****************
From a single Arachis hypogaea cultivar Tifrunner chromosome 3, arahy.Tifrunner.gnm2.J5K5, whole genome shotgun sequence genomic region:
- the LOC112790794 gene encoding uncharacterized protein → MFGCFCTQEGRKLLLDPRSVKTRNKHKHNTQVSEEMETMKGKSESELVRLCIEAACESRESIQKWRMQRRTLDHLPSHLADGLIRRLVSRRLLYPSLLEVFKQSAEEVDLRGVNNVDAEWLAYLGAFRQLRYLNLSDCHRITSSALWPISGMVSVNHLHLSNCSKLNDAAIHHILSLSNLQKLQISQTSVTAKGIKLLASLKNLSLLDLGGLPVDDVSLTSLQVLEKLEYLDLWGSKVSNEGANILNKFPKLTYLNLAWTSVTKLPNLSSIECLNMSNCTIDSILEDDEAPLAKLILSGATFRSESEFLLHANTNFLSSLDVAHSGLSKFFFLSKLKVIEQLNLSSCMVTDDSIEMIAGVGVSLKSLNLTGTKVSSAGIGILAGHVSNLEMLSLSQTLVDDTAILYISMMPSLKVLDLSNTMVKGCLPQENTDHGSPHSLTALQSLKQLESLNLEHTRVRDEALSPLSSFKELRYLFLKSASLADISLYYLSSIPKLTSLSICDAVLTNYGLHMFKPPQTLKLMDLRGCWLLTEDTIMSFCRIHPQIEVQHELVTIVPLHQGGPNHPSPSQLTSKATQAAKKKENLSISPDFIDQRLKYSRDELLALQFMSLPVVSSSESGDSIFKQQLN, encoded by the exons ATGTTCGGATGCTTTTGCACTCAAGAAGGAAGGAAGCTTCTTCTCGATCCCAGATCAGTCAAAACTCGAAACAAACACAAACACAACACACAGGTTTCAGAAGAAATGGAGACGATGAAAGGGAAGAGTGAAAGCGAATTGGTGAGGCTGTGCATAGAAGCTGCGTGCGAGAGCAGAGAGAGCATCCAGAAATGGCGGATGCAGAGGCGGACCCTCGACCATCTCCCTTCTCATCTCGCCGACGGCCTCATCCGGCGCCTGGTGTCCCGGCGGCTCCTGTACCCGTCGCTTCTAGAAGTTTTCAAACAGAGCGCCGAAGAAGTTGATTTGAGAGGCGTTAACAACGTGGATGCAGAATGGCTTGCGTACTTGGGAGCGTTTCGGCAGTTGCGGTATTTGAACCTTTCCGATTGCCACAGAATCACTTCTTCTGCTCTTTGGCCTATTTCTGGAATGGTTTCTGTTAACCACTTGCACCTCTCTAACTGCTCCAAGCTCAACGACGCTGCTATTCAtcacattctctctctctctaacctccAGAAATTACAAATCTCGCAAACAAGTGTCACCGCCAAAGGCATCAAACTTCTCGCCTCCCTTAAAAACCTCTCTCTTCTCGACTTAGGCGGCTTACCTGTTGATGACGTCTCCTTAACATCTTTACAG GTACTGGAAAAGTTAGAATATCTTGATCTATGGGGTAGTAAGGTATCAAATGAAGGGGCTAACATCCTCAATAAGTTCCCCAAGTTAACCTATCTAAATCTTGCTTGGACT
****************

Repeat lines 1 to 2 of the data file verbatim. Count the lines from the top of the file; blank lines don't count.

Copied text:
From a single Arachis hypogaea cultivar Tifrunner chromosome 3, arahy.Tifrunner.gnm2.J5K5, whole genome shotgun sequence genomic region:
- the LOC112790794 gene encoding uncharacterized protein → MFGCFCTQEGRKLLLDPRSVKTRNKHKHNTQVSEEMETMKGKSESELVRLCIEAACESRESIQKWRMQRRTLDHLPSHLADGLIRRLVSRRLLYPSLLEVFKQSAEEVDLRGVNNVDAEWLAYLGAFRQLRYLNLSDCHRITSSALWPISGMVSVNHLHLSNCSKLNDAAIHHILSLSNLQKLQISQTSVTAKGIKLLASLKNLSLLDLGGLPVDDVSLTSLQVLEKLEYLDLWGSKVSNEGANILNKFPKLTYLNLAWTSVTKLPNLSSIECLNMSNCTIDSILEDDEAPLAKLILSGATFRSESEFLLHANTNFLSSLDVAHSGLSKFFFLSKLKVIEQLNLSSCMVTDDSIEMIAGVGVSLKSLNLTGTKVSSAGIGILAGHVSNLEMLSLSQTLVDDTAILYISMMPSLKVLDLSNTMVKGCLPQENTDHGSPHSLTALQSLKQLESLNLEHTRVRDEALSPLSSFKELRYLFLKSASLADISLYYLSSIPKLTSLSICDAVLTNYGLHMFKPPQTLKLMDLRGCWLLTEDTIMSFCRIHPQIEVQHELVTIVPLHQGGPNHPSPSQLTSKATQAAKKKENLSISPDFIDQRLKYSRDELLALQFMSLPVVSSSESGDSIFKQQLN, encoded by the exons ATGTTCGGATGCTTTTGCACTCAAGAAGGAAGGAAGCTTCTTCTCGATCCCAGATCAGTCAAAACTCGAAACAAACACAAACACAACACACAGGTTTCAGAAGAAATGGAGACGATGAAAGGGAAGAGTGAAAGCGAATTGGTGAGGCTGTGCATAGAAGCTGCGTGCGAGAGCAGAGAGAGCATCCAGAAATGGCGGATGCAGAGGCGGACCCTCGACCATCTCCCTTCTCATCTCGCCGACGGCCTCATCCGGCGCCTGGTGTCCCGGCGGCTCCTGTACCCGTCGCTTCTAGAAGTTTTCAAACAGAGCGCCGAAGAAGTTGATTTGAGAGGCGTTAACAACGTGGATGCAGAATGGCTTGCGTACTTGGGAGCGTTTCGGCAGTTGCGGTATTTGAACCTTTCCGATTGCCACAGAATCACTTCTTCTGCTCTTTGGCCTATTTCTGGAATGGTTTCTGTTAACCACTTGCACCTCTCTAACTGCTCCAAGCTCAACGACGCTGCTATTCAtcacattctctctctctctaacctccAGAAATTACAAATCTCGCAAACAAGTGTCACCGCCAAAGGCATCAAACTTCTCGCCTCCCTTAAAAACCTCTCTCTTCTCGACTTAGGCGGCTTACCTGTTGATGACGTCTCCTTAACATCTTTACAG GTACTGGAAAAGTTAGAATATCTTGATCTATGGGGTAGTAAGGTATCAAATGAAGGGGCTAACATCCTCAATAAGTTCCCCAAGTTAACCTATCTAAATCTTGCTTGGACT